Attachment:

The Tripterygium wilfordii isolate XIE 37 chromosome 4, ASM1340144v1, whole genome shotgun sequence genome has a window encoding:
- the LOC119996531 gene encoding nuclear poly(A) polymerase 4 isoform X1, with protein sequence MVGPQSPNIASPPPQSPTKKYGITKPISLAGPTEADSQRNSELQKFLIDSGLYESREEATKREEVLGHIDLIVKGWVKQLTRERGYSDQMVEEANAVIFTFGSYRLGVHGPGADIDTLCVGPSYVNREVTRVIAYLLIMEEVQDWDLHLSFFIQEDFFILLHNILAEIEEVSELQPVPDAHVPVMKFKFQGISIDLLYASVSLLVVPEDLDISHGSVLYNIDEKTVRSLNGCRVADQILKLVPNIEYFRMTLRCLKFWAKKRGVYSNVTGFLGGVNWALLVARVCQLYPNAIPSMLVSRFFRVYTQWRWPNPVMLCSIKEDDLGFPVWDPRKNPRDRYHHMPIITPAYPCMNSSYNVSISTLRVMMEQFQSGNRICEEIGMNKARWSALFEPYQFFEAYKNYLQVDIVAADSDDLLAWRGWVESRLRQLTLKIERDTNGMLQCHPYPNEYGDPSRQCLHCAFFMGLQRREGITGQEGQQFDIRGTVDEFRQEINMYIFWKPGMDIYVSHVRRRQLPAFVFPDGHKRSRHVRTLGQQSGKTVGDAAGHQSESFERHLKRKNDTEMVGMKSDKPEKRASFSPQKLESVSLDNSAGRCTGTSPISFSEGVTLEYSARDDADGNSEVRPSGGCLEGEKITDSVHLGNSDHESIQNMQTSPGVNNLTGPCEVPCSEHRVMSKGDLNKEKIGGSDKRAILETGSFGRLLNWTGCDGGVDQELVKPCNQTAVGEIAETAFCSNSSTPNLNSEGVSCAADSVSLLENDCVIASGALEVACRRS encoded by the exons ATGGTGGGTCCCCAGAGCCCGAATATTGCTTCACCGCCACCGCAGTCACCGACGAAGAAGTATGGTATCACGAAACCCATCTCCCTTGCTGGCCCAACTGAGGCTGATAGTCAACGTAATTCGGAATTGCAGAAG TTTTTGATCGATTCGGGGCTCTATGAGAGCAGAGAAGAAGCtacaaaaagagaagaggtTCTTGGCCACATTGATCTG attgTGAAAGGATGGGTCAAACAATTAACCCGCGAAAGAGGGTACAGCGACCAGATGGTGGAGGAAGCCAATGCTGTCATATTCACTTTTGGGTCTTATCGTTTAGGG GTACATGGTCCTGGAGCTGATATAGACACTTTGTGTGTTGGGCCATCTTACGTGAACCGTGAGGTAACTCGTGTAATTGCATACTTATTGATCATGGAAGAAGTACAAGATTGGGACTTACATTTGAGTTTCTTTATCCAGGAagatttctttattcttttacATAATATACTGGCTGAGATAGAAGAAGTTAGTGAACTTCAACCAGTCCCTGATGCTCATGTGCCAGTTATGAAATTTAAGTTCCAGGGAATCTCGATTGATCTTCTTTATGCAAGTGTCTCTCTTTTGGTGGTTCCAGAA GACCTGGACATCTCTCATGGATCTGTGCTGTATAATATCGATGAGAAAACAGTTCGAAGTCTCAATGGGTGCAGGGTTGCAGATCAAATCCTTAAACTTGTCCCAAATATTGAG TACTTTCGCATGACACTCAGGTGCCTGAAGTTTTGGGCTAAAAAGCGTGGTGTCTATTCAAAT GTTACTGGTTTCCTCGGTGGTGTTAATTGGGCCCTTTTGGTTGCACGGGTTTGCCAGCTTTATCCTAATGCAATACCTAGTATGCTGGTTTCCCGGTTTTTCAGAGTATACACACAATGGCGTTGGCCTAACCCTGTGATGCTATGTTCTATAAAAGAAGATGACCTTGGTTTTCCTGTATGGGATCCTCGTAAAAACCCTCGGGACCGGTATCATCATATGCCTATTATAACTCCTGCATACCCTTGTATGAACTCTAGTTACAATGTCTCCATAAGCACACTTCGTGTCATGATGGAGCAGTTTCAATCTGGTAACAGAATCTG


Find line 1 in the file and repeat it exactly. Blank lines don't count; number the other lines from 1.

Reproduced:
The Tripterygium wilfordii isolate XIE 37 chromosome 4, ASM1340144v1, whole genome shotgun sequence genome has a window encoding: